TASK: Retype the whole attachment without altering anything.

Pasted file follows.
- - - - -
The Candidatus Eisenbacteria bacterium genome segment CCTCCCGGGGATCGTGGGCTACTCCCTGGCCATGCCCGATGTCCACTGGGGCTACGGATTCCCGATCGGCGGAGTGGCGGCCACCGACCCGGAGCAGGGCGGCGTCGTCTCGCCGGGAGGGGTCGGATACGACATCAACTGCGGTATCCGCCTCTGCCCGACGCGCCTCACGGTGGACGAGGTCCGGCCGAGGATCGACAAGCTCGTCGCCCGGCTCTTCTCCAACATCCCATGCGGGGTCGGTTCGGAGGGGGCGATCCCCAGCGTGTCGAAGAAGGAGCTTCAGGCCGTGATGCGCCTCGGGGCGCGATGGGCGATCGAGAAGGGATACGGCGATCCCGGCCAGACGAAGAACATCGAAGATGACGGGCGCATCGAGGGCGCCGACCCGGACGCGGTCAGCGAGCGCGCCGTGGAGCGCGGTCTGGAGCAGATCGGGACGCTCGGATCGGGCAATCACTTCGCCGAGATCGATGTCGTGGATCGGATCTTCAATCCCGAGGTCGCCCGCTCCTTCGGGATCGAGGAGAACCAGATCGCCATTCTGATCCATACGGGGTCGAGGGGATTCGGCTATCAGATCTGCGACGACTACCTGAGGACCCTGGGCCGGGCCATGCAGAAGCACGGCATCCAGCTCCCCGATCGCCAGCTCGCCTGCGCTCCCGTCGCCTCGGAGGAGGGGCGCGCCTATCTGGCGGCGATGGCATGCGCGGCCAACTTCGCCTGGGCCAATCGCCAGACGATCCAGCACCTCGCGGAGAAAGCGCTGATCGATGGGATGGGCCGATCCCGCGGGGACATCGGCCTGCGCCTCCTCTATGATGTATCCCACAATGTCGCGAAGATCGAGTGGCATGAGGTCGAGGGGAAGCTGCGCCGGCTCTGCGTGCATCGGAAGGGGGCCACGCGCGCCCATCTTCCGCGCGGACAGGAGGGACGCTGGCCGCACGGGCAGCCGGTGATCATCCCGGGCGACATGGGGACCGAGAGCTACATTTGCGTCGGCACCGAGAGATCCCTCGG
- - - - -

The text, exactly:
The Candidatus Eisenbacteria bacterium genome segment CCTCCCGGGGATCGTGGGCTACTCCCTGGCCATGCCCGATGTCCACTGGGGCTACGGATTCCCGATCGGCGGAGTGGCGGCCACCGACCCGGAGCAGGGCGGCGTCGTCTCGCCGGGAGGGGTCGGATACGACATCAACTGCGGTATCCGCCTCTGCCCGACGCGCCTCACGGTGGACGAGGTCCGGCCGAGGATCGACAAGCTCGTCGCCCGGCTCTTCTCCAACATCCCATGCGGGGTCGGTTCGGAGGGGGCGATCCCCAGCGTGTCGAAGAAGGAGCTTCAGGCCGTGATGCGCCTCGGGGCGCGATGGGCGATCGAGAAGGGATACGGCGATCCCGGCCAGACGAAGAACATCGAAGATGACGGGCGCATCGAGGGCGCCGACCCGGACGCGGTCAGCGAGCGCGCCGTGGAGCGCGGTCTGGAGCAGATCGGGACGCTCGGATCGGGCAATCACTTCGCCGAGATCGATGTCGTGGATCGGATCTTCAATCCCGAGGTCGCCCGCTCCTTCGGGATCGAGGAGAACCAGATCGCCATTCTGATCCATACGGGGTCGAGGGGATTCGGCTATCAGATCTGCGACGACTACCTGAGGACCCTGGGCCGGGCCATGCAGAAGCACGGCATCCAGCTCCCCGATCGCCAGCTCGCCTGCGCTCCCGTCGCCTCGGAGGAGGGGCGCGCCTATCTGGCGGCGATGGCATGCGCGGCCAACTTCGCCTGGGCCAATCGCCAGACGATCCAGCACCTCGCGGAGAAAGCGCTGATCGATGGGATGGGCCGATCCCGCGGGGACATCGGCCTGCGCCTCCTCTATGATGTATCCCACAATGTCGCGAAGATCGAGTGGCATGAGGTCGAGGGGAAGCTGCGCCGGCTCTGCGTGCATCGGAAGGGGGCCACGCGCGCCCATCTTCCGCGCGGACAGGAGGGACGCTGGCCGCACGGGCAGCCGGTGATCATCCCGGGCGACATGGGGACCGAGAGCTACATTTGCGTCGGCACCGAGAGATCCCTCGG